Document 15: Walter F. White to Mrs. Judson L. Saunders, 4 August 1922, NAACP Papers, Part 7: The Anti-Lynching Campaign, 1912-1955, Series B: Anti-Lynching Legislative and Publicity Files, 1916-1955, Library of Congress (Microfilm, Reel 1, Frame 420).

Introduction

        This letter to Mrs. Judson L. Saunders was not only a thank you note, but a request for her to begin a telegram campaign in New Haven in support of the Dyer Anti-Lynching Bill. The Dyer Bill was to appear before the Senate in late 1922, and the NAACP hoped to put political pressure on politicians to support the bill through such telegram campaigns. The fact that the NAACP requested women write to Senators reveals women's central role in the campaign as fundraisers and as individuals with political voices (see also Documents 21A and 21B).

                                          August 4, 1922.

Mrs. Judson L. Saunders
28 Hazel Street
New Haven, Conn.

My dear Mrs. Saunders:

       May I express to you and through you to the Committee of Ladies representing the various social clubs of New Haven our very cordial thanks for the contribution of $100.00 towards the work of the Association in fighting lynching.

       I am sure that you will rejoice with us in the splendid results which have been achieved in the fight for the passage of the Dyer Anti-Lynching Bill. This measure was reported favorably by the Senate Judiciary Committee on July 28. We are bringing all possible pressure to bear to secure a vote on this bill before the November elections. Your contribution is most timely in that it will aid tremendously in doing this most necessary work to secure enactment of the measure.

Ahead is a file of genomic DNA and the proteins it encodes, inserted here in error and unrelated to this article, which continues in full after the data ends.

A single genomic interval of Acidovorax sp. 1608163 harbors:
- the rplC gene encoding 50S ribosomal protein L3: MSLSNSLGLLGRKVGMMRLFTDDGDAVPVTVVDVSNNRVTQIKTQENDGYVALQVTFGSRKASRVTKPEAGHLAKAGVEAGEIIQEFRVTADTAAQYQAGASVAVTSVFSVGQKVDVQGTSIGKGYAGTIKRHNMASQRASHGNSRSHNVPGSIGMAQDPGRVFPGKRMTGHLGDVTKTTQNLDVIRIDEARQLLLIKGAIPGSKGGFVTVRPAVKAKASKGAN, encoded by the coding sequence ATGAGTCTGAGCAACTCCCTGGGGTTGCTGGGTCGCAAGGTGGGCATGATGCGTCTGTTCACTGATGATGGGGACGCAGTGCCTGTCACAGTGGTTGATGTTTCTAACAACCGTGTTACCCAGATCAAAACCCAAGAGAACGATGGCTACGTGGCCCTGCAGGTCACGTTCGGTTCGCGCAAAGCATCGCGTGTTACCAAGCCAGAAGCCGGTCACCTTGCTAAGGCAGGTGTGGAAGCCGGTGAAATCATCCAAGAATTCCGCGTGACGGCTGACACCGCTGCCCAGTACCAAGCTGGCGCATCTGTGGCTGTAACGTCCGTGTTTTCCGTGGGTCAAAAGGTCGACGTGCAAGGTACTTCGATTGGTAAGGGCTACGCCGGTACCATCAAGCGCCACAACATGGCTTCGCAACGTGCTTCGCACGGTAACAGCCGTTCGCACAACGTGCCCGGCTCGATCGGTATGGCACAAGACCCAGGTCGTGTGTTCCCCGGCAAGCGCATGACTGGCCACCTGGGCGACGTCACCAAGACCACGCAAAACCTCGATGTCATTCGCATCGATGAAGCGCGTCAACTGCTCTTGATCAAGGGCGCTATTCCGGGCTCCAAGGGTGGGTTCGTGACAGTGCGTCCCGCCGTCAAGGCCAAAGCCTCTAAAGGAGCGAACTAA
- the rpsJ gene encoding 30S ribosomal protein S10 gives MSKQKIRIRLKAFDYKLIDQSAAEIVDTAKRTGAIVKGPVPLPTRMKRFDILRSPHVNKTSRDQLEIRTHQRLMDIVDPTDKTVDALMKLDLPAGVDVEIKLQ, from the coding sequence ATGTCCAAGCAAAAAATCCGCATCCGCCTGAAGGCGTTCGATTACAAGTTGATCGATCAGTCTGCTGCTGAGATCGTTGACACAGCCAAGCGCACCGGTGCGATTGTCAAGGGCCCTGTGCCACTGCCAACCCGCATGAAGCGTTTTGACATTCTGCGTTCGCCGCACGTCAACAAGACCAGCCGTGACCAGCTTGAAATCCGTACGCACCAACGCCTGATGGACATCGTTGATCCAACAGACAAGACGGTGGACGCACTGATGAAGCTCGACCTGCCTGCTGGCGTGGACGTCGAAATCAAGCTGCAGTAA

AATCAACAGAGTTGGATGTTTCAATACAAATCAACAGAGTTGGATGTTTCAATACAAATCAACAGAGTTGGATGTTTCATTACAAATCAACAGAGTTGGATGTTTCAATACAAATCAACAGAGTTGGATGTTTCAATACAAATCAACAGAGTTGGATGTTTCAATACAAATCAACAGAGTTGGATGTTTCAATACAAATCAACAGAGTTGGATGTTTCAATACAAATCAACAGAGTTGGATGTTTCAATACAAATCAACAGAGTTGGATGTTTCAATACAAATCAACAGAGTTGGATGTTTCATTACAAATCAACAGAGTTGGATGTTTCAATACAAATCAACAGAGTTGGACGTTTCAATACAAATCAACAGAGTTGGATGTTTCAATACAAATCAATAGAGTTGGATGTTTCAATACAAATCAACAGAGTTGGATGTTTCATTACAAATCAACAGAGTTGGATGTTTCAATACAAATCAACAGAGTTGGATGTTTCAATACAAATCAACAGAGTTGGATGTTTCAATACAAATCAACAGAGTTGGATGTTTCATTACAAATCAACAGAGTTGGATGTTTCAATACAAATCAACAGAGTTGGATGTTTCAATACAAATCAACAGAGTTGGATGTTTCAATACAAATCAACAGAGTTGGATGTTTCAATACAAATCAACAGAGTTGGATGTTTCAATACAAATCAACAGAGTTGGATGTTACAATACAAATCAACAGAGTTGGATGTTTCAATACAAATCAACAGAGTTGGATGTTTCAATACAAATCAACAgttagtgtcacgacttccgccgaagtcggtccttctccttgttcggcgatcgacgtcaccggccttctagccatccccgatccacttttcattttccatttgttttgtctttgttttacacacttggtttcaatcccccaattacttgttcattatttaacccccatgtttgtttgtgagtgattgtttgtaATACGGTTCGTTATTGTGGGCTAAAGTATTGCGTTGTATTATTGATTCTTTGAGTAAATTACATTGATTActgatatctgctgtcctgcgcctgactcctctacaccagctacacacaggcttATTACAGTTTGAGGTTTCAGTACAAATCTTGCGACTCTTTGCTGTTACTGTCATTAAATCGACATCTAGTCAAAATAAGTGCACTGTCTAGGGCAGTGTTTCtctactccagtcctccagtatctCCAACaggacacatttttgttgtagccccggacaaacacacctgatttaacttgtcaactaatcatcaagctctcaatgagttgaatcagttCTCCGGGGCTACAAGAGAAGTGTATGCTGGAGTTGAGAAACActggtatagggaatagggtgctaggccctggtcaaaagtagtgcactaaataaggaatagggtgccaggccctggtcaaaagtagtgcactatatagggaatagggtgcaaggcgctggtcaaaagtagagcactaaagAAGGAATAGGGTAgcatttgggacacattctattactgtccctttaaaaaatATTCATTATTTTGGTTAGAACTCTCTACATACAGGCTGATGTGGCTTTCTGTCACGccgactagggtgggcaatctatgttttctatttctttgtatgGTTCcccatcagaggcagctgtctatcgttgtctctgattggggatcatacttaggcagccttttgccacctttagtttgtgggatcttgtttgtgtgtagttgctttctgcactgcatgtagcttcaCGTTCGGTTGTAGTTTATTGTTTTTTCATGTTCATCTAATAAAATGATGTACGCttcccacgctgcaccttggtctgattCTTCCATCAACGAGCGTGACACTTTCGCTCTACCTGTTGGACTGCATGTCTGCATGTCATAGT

You have been so generous that I am taking the liberty of making one additional suggestion to the ladies of your committee. Will you be willing to send telegrams in the name of the Committee and in the names of the various social clubs represented, as well as by as many individuals as possible, to Senator Henry Cabot Lodge, Republican leader, and to Senators Brandegee and McLean of Connecticut, urging that the Dyer Bill be brought to a vote and passed without delay? It is such concerted efforts as these which will force action by the Republican majority. I hope that you will be good enough to render this additional service.

       With sincere appreciation of the splendid service rendered by your committee and to each member of that committee individually, I am

                     Yours for the Dyer Bill,

                                          Assistant Secretary

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